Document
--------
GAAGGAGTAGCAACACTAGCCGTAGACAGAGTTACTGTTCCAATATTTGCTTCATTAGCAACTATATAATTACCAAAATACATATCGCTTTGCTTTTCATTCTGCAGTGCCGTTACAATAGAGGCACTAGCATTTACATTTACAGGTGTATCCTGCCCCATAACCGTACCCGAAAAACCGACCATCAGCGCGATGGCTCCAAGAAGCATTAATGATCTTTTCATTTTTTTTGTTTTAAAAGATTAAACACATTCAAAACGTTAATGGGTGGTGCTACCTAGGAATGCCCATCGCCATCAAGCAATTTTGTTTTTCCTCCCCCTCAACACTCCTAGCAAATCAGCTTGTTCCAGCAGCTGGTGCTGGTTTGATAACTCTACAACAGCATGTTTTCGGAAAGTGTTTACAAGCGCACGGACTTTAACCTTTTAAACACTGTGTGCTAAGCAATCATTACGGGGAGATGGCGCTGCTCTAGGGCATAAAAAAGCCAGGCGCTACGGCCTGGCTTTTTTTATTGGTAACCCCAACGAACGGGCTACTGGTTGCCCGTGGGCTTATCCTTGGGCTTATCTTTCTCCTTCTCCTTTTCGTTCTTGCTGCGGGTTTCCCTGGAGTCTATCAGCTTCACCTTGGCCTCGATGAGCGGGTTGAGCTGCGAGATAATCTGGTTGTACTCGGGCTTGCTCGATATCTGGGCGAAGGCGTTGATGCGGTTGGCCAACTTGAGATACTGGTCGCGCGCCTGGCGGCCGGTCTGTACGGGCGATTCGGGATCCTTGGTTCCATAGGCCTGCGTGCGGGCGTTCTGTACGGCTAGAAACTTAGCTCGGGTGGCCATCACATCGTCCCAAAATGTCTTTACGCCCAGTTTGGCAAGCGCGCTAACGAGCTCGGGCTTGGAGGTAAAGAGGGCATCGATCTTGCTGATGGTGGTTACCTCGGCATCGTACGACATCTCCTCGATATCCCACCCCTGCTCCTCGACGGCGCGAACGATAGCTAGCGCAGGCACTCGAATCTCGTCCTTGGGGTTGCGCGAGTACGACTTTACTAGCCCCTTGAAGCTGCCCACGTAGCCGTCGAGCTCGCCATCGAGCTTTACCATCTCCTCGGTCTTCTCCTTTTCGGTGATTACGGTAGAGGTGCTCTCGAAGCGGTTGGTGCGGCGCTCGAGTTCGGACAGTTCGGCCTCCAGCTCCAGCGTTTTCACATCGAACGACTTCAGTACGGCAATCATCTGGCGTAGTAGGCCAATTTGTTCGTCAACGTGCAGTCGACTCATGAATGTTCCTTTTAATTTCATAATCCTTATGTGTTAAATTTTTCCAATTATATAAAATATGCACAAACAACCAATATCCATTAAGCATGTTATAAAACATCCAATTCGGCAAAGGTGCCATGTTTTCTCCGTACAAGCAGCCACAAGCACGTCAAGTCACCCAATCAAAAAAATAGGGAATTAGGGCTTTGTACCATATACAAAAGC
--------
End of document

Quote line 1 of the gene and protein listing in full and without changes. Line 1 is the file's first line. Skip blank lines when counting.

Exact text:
GAAGGAGTAGCAACACTAGCCGTAGACAGAGTTACTGTTCCAATATTTGCTTCATTAGCAACTATATAATTACCAAAATACATATCGCTTTGCTTTTCATTCTGCAGTGCCGTTACAATAGAGGCACTAGCATTTACATTTACAGGTGTATCCTGCCCCATAACCGTACCCGAAAAACCGACCATCAGCGCGATGGCTCCAAGAAGCATTAATGATCTTTTCATTTTTTTTGTTTTAAAAGATTAAACACATTCAAAACGTTAATGGGTGGTGCTACCTAGGAATGCCCATCGCCATCAAGCAATTTTGTTTTTCCTCCCCCTCAACACTCCTAGCAAATCAGCTTGTTCCAGCAGCTGGTGCTGGTTTGATAACTCTACAACAGCATGTTTTCGGAAAGTGTTTACAAGCGCACGGACTTTAACCTTTTAAACACTGTGTGCTAAGCAATCATTACGGGGAGATGGCGCTGCTCTAGGGCATAAAAAAGCCAGGCGCTACGGCCTGGCTTTTTTTATTGGTAACCCCAACGAACGGGCTACTGGTTGCCCGTGGGCTTATCCTTGGGCTTATCTTTCTCCTTCTCCTTTTCGTTCTTGCTGCGGGTTTCCCTGGAGTCTATCAGCTTCACCTTGGCCTCGATGAGCGGGTTGAGCTGCGAGATAATCTGGTTGTACTCGGGCTTGCTCGATATCTGGGCGAAGGCGTTGATGCGGTTGGCCAACTTGAGATACTGGTCGCGCGCCTGGCGGCCGGTCTGTACGGGCGATTCGGGATCCTTGGTTCCATAGGCCTGCGTGCGGGCGTTCTGTACGGCTAGAAACTTAGCTCGGGTGGCCATCACATCGTCCCAAAATGTCTTTACGCCCAGTTTGGCAAGCGCGCTAACGAGCTCGGGCTTGGAGGTAAAGAGGGCATCGATCTTGCTGATGGTGGTTACCTCGGCATCGTACGACATCTCCTCGATATCCCACCCCTGCTCCTCGACGGCGCGAACGATAGCTAGCGCAGGCACTCGAATCTCGTCCTTGGGGTTGCGCGAGTACGACTTTACTAGCCCCTTGAAGCTGCCCACGTAGCCGTCGAGCTCGCCATCGAGCTTTACCATCTCCTCGGTCTTCTCCTTTTCGGTGATTACGGTAGAGGTGCTCTCGAAGCGGTTGGTGCGGCGCTCGAGTTCGGACAGTTCGGCCTCCAGCTCCAGCGTTTTCACATCGAACGACTTCAGTACGGCAATCATCTGGCGTAGTAGGCCAATTTGTTCGTCAACGTGCAGTCGACTCATGAATGTTCCTTTTAATTTCATAATCCTTATGTGTTAAATTTTTCCAATTATATAAAATATGCACAAACAACCAATATCCATTAAGCATGTTATAAAACATCCAATTCGGCAAAGGTGCCATGTTTTCTCCGTACAAGCAGCCACAAGCACGTCAAGTCACCCAATCAAAAAAATAGGGAATTAGGGCTTTGTACCATATACAAAAGC